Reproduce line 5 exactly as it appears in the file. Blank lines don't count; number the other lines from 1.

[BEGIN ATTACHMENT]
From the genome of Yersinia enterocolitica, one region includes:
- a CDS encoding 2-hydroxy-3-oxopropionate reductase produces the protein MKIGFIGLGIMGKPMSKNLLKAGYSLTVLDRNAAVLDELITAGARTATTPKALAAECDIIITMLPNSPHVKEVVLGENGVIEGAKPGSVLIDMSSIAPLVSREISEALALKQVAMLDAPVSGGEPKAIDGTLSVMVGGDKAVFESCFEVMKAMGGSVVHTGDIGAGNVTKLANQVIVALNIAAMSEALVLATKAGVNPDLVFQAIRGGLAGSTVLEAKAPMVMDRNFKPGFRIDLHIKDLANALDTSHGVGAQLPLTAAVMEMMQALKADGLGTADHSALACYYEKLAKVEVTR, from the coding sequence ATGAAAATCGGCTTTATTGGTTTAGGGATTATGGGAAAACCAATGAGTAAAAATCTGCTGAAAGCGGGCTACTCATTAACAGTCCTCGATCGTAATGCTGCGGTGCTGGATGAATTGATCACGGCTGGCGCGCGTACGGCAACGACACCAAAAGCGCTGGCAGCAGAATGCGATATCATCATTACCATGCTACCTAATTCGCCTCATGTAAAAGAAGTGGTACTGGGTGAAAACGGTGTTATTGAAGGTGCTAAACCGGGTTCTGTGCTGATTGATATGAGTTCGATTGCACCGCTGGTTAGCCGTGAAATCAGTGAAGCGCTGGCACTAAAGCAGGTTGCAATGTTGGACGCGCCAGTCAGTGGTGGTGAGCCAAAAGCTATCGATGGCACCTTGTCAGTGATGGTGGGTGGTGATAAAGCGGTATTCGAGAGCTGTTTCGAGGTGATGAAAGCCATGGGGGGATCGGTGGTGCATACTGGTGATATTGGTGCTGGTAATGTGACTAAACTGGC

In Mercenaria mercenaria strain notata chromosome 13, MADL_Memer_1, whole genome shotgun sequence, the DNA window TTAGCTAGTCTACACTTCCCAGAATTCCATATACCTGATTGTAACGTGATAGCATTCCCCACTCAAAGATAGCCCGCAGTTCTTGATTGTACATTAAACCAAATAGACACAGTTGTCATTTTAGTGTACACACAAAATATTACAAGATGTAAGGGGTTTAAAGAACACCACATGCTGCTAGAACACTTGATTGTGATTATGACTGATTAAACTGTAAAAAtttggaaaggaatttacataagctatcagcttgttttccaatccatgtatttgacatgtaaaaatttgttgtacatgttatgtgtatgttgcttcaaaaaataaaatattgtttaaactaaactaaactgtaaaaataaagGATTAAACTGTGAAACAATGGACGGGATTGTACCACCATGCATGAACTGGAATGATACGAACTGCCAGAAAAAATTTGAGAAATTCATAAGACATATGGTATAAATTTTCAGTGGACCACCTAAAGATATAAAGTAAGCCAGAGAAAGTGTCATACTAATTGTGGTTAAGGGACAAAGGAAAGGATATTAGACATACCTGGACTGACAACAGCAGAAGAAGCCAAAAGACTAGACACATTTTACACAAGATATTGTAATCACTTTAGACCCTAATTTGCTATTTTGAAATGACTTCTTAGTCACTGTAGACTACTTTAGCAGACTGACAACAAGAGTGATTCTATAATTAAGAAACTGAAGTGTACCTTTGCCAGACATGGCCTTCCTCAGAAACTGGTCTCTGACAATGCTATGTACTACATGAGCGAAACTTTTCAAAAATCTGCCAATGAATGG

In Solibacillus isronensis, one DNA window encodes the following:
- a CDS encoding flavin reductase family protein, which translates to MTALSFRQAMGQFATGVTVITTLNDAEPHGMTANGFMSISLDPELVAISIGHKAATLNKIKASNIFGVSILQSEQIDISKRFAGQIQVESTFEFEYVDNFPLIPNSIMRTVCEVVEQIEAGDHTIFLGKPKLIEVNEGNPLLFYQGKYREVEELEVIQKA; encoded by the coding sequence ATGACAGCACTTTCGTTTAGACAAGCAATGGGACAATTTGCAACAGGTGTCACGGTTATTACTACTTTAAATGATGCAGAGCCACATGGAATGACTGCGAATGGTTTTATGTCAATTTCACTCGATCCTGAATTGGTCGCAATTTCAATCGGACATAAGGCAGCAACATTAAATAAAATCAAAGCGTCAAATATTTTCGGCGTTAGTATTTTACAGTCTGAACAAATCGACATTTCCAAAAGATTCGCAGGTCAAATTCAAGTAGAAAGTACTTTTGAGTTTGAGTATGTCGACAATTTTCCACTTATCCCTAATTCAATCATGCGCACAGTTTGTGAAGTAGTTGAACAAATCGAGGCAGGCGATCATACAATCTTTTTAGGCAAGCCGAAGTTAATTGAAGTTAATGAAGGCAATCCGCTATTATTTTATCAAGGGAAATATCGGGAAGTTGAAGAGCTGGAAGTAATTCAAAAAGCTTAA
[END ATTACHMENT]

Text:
- a CDS encoding flavin reductase family protein, which translates to MTALSFRQAMGQFATGVTVITTLNDAEPHGMTANGFMSISLDPELVAISIGHKAATLNKIKASNIFGVSILQSEQIDISKRFAGQIQVESTFEFEYVDNFPLIPNSIMRTVCEVVEQIEAGDHTIFLGKPKLIEVNEGNPLLFYQGKYREVEELEVIQKA; encoded by the coding sequence ATGACAGCACTTTCGTTTAGACAAGCAATGGGACAATTTGCAACAGGTGTCACGGTTATTACTACTTTAAATGATGCAGAGCCACATGGAATGACTGCGAATGGTTTTATGTCAATTTCACTCGATCCTGAATTGGTCGCAATTTCAATCGGACATAAGGCAGCAACATTAAATAAAATCAAAGCGTCAAATATTTTCGGCGTTAGTATTTTACAGTCTGAACAAATCGACATTTCCAAAAGATTCGCAGGTCAAATTCAAGTAGAAAGTACTTTTGAGTTTGAGTATGTCGACAATTTTCCACTTATCCCTAATTCAATCATGCGCACAGTTTGTGAAGTAGTTGAACAAATCGAGGCAGGCGATCATACAATCTTTTTAGGCAAGCCGAAGTTAATTGAAGTTAATGAAGGCAATCCGCTATTATTTTATCAAGGGAAATATCGGGAAGTTGAAGAGCTGGAAGTAATTCAAAAAGCTTAA